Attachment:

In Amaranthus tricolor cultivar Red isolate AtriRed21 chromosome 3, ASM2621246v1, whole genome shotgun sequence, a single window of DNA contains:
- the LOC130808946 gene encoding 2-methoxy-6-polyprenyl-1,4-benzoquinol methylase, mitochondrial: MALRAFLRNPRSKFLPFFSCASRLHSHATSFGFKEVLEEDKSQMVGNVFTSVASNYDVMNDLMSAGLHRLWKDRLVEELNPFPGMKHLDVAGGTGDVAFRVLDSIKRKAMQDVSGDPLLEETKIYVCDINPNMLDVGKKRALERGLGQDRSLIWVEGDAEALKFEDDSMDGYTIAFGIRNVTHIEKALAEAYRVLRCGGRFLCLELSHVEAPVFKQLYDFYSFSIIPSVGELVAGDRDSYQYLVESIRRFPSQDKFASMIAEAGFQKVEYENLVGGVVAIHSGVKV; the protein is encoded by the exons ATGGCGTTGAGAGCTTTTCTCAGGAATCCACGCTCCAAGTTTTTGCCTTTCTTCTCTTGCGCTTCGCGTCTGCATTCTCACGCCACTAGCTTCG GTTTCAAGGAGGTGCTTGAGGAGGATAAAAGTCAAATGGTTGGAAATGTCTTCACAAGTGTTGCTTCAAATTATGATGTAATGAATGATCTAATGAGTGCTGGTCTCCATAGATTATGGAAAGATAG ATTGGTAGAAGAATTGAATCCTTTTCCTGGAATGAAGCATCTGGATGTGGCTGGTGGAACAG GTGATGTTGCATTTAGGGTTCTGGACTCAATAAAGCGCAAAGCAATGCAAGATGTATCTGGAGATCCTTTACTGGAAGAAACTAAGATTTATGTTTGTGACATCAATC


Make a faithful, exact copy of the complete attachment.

In Amaranthus tricolor cultivar Red isolate AtriRed21 chromosome 3, ASM2621246v1, whole genome shotgun sequence, a single window of DNA contains:
- the LOC130808946 gene encoding 2-methoxy-6-polyprenyl-1,4-benzoquinol methylase, mitochondrial: MALRAFLRNPRSKFLPFFSCASRLHSHATSFGFKEVLEEDKSQMVGNVFTSVASNYDVMNDLMSAGLHRLWKDRLVEELNPFPGMKHLDVAGGTGDVAFRVLDSIKRKAMQDVSGDPLLEETKIYVCDINPNMLDVGKKRALERGLGQDRSLIWVEGDAEALKFEDDSMDGYTIAFGIRNVTHIEKALAEAYRVLRCGGRFLCLELSHVEAPVFKQLYDFYSFSIIPSVGELVAGDRDSYQYLVESIRRFPSQDKFASMIAEAGFQKVEYENLVGGVVAIHSGVKV; the protein is encoded by the exons ATGGCGTTGAGAGCTTTTCTCAGGAATCCACGCTCCAAGTTTTTGCCTTTCTTCTCTTGCGCTTCGCGTCTGCATTCTCACGCCACTAGCTTCG GTTTCAAGGAGGTGCTTGAGGAGGATAAAAGTCAAATGGTTGGAAATGTCTTCACAAGTGTTGCTTCAAATTATGATGTAATGAATGATCTAATGAGTGCTGGTCTCCATAGATTATGGAAAGATAG ATTGGTAGAAGAATTGAATCCTTTTCCTGGAATGAAGCATCTGGATGTGGCTGGTGGAACAG GTGATGTTGCATTTAGGGTTCTGGACTCAATAAAGCGCAAAGCAATGCAAGATGTATCTGGAGATCCTTTACTGGAAGAAACTAAGATTTATGTTTGTGACATCAATC